• H04N9/12Picture reproducers
    • H04N9/31Projection devices for colour picture display, e.g. using electronic spatial light modulators [ESLM]
    • H04N9/3129Projection devices for colour picture display, e.g. using electronic spatial light modulators [ESLM] scanning a light beam on the display screen
    • GPHYSICS
    • G02OPTICS
    • G02FDEVICES OR ARRANGEMENTS, THE OPTICAL OPERATION OF WHICH IS MODIFIED BY CHANGING THE OPTICAL PROPERTIES OF THE MEDIUM OF THE DEVICES OR ARRANGEMENTS FOR THE CONTROL OF THE INTENSITY, COLOUR, PHASE, POLARISATION OR DIRECTION OF LIGHT, e.g. SWITCHING, GATING, MODULATING OR DEMODULATING; TECHNIQUES OR PROCEDURES FOR THE OPERATION THEREOF; FREQUENCY-CHANGING; NON-LINEAR OPTICS; OPTICAL LOGIC ELEMENTS; OPTICAL ANALOGUE/DIGITAL CONVERTERS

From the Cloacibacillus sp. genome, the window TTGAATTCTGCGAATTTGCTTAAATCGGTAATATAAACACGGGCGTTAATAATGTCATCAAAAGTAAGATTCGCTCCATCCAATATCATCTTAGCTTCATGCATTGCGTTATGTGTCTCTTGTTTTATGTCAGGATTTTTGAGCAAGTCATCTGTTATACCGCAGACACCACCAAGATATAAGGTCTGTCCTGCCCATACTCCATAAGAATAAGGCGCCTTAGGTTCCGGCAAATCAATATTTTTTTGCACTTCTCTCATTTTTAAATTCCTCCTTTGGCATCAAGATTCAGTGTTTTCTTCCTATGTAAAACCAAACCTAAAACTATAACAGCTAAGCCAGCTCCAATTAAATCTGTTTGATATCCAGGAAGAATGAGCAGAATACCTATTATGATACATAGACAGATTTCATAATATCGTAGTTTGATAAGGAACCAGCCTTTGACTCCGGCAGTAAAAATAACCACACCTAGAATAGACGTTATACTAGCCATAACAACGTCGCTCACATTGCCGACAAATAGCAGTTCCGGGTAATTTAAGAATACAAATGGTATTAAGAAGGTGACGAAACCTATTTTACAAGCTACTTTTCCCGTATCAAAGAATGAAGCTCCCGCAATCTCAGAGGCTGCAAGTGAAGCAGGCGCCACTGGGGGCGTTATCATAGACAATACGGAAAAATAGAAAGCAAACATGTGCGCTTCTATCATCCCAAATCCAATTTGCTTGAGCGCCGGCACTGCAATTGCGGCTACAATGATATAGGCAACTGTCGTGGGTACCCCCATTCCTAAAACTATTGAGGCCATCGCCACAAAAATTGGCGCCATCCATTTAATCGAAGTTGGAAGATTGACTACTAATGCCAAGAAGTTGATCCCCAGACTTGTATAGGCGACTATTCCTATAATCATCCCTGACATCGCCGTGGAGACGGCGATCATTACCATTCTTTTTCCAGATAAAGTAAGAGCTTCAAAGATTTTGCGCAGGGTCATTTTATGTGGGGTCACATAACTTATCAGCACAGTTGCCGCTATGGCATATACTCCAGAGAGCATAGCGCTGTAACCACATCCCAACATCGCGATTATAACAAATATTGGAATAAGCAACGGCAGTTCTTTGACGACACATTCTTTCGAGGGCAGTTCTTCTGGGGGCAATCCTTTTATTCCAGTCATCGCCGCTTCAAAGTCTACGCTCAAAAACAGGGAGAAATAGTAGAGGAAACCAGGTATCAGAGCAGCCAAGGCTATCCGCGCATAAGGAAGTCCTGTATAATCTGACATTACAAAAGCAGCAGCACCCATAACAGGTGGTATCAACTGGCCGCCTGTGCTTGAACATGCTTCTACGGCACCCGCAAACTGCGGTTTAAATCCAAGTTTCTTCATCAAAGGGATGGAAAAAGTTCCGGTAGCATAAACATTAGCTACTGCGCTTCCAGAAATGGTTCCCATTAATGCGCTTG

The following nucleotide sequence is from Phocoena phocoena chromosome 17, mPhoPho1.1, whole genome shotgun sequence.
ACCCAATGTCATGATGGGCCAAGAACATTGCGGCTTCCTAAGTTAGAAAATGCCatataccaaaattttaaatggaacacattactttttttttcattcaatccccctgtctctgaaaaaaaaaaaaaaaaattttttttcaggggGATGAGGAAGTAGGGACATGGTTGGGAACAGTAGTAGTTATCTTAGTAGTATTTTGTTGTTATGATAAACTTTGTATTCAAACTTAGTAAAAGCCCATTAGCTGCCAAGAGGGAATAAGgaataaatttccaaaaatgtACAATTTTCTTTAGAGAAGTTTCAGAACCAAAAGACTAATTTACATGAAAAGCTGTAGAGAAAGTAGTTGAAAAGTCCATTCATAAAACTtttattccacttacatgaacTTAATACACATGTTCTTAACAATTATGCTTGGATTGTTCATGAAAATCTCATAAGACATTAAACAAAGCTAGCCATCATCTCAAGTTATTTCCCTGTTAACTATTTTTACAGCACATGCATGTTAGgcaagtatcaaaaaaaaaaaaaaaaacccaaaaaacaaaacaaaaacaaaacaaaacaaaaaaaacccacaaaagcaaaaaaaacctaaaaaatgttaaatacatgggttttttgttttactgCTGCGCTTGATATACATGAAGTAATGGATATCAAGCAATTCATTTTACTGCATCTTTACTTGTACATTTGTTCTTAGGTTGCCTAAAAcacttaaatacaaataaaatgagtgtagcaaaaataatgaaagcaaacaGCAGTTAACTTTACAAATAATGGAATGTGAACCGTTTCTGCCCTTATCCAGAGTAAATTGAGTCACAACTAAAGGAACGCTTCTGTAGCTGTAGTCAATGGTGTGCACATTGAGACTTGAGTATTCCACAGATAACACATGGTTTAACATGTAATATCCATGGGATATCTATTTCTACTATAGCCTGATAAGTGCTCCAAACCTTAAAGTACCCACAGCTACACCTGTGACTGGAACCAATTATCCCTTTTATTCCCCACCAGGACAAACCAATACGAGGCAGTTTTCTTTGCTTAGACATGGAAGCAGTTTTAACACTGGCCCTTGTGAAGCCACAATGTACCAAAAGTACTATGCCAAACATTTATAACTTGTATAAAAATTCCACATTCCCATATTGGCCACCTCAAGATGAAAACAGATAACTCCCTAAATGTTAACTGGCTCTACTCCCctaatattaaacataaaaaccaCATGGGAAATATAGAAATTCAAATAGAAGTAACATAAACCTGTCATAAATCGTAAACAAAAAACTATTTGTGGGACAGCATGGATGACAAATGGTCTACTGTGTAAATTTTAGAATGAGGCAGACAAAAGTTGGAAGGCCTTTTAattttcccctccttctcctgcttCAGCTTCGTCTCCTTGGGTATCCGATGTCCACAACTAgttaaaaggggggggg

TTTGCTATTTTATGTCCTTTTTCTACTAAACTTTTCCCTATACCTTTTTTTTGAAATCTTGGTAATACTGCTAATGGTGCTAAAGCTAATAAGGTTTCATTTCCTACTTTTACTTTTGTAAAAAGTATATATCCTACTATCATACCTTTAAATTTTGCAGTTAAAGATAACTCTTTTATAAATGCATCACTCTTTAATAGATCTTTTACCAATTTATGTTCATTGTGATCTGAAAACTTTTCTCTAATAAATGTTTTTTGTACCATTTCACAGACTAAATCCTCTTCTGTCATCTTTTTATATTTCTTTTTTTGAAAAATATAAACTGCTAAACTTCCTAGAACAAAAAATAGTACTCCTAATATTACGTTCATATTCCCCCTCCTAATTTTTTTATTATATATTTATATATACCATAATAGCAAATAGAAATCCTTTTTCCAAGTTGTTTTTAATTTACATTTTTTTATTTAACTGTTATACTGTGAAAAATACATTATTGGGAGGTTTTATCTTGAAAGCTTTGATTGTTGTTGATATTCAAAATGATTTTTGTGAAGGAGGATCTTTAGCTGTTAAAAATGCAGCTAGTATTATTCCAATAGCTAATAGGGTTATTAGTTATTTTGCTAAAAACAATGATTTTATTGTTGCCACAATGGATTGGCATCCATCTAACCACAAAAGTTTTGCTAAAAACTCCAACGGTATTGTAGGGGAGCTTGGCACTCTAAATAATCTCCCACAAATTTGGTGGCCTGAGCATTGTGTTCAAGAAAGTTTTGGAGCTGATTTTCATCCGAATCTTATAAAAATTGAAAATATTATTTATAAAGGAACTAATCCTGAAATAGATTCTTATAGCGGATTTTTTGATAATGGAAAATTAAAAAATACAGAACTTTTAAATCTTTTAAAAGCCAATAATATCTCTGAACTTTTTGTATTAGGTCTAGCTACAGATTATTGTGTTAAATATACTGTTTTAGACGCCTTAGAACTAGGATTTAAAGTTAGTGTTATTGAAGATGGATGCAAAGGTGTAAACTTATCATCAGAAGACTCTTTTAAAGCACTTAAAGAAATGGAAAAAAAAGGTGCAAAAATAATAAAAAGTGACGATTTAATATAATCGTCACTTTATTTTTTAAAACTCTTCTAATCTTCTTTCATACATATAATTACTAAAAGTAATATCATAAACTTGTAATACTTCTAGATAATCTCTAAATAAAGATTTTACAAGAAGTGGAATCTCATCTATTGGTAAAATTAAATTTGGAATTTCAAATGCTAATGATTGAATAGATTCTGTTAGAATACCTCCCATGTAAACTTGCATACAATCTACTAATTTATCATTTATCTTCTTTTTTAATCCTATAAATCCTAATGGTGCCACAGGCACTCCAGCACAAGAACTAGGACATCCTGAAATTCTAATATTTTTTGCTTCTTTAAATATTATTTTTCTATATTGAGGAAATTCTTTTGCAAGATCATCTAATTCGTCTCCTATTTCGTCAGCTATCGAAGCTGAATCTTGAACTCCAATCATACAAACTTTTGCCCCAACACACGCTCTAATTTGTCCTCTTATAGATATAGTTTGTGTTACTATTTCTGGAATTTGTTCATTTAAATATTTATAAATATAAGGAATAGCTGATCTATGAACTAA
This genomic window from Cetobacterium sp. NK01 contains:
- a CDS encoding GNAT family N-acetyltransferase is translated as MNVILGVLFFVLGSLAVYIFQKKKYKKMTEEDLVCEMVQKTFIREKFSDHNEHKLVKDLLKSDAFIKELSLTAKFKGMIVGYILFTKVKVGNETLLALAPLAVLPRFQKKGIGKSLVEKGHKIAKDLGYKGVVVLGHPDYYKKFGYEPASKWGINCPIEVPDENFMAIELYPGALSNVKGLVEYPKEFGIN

• G02F1/00Devices or arrangements for the control of the intensity, colour, phase, polarisation or direction of light arriving from an independent light source, e.g. switching, gating, or modulating; Non-linear optics
    • G02F1/35Non-linear optics
    • G02F1/353Frequency conversion, i.e. wherein a light beam with frequency components different from those of the incident light beams is generated
    • G02F1/3532Arrangements of plural nonlinear devices for generating multi-colour light beams, e.g. arrangements of SHG, SFG, OPO devices for generating RGB light beams
    • GPHYSICS
    • G02OPTICS